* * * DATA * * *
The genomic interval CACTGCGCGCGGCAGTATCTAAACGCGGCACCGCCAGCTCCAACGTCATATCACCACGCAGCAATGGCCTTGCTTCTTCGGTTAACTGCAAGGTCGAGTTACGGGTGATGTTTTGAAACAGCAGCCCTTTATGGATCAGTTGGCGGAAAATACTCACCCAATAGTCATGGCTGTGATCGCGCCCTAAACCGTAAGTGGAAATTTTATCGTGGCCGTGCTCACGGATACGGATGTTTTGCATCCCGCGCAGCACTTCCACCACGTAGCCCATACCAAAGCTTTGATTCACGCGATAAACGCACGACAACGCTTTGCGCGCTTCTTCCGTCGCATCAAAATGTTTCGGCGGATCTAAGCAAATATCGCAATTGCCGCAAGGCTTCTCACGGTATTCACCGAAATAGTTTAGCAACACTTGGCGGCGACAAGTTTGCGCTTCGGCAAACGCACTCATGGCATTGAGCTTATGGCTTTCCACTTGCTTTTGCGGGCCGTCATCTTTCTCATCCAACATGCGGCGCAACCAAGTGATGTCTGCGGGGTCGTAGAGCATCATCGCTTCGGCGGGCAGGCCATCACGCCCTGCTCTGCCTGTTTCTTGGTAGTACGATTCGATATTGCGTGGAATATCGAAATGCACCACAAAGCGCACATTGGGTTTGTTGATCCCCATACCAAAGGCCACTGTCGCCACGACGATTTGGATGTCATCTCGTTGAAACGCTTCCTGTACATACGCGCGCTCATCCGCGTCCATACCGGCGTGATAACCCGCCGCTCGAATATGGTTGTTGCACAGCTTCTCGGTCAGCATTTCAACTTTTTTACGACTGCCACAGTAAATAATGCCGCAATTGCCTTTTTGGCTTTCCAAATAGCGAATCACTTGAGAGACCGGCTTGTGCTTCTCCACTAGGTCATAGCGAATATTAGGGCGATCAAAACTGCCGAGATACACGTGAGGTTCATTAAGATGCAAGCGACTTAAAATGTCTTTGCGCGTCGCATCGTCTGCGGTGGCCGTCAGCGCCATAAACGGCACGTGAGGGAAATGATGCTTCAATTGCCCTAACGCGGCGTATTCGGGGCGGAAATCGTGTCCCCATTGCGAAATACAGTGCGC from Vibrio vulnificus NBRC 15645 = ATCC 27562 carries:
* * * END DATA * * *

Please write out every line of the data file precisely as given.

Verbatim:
The genomic interval CACTGCGCGCGGCAGTATCTAAACGCGGCACCGCCAGCTCCAACGTCATATCACCACGCAGCAATGGCCTTGCTTCTTCGGTTAACTGCAAGGTCGAGTTACGGGTGATGTTTTGAAACAGCAGCCCTTTATGGATCAGTTGGCGGAAAATACTCACCCAATAGTCATGGCTGTGATCGCGCCCTAAACCGTAAGTGGAAATTTTATCGTGGCCGTGCTCACGGATACGGATGTTTTGCATCCCGCGCAGCACTTCCACCACGTAGCCCATACCAAAGCTTTGATTCACGCGATAAACGCACGACAACGCTTTGCGCGCTTCTTCCGTCGCATCAAAATGTTTCGGCGGATCTAAGCAAATATCGCAATTGCCGCAAGGCTTCTCACGGTATTCACCGAAATAGTTTAGCAACACTTGGCGGCGACAAGTTTGCGCTTCGGCAAACGCACTCATGGCATTGAGCTTATGGCTTTCCACTTGCTTTTGCGGGCCGTCATCTTTCTCATCCAACATGCGGCGCAACCAAGTGATGTCTGCGGGGTCGTAGAGCATCATCGCTTCGGCGGGCAGGCCATCACGCCCTGCTCTGCCTGTTTCTTGGTAGTACGATTCGATATTGCGTGGAATATCGAAATGCACCACAAAGCGCACATTGGGTTTGTTGATCCCCATACCAAAGGCCACTGTCGCCACGACGATTTGGATGTCATCTCGTTGAAACGCTTCCTGTACATACGCGCGCTCATCCGCGTCCATACCGGCGTGATAACCCGCCGCTCGAATATGGTTGTTGCACAGCTTCTCGGTCAGCATTTCAACTTTTTTACGACTGCCACAGTAAATAATGCCGCAATTGCCTTTTTGGCTTTCCAAATAGCGAATCACTTGAGAGACCGGCTTGTGCTTCTCCACTAGGTCATAGCGAATATTAGGGCGATCAAAACTGCCGAGATACACGTGAGGTTCATTAAGATGCAAGCGACTTAAAATGTCTTTGCGCGTCGCATCGTCTGCGGTGGCCGTCAGCGCCATAAACGGCACGTGAGGGAAATGATGCTTCAATTGCCCTAACGCGGCGTATTCGGGGCGGAAATCGTGTCCCCATTGCGAAATACAGTGCGC from Vibrio vulnificus NBRC 15645 = ATCC 27562 carries: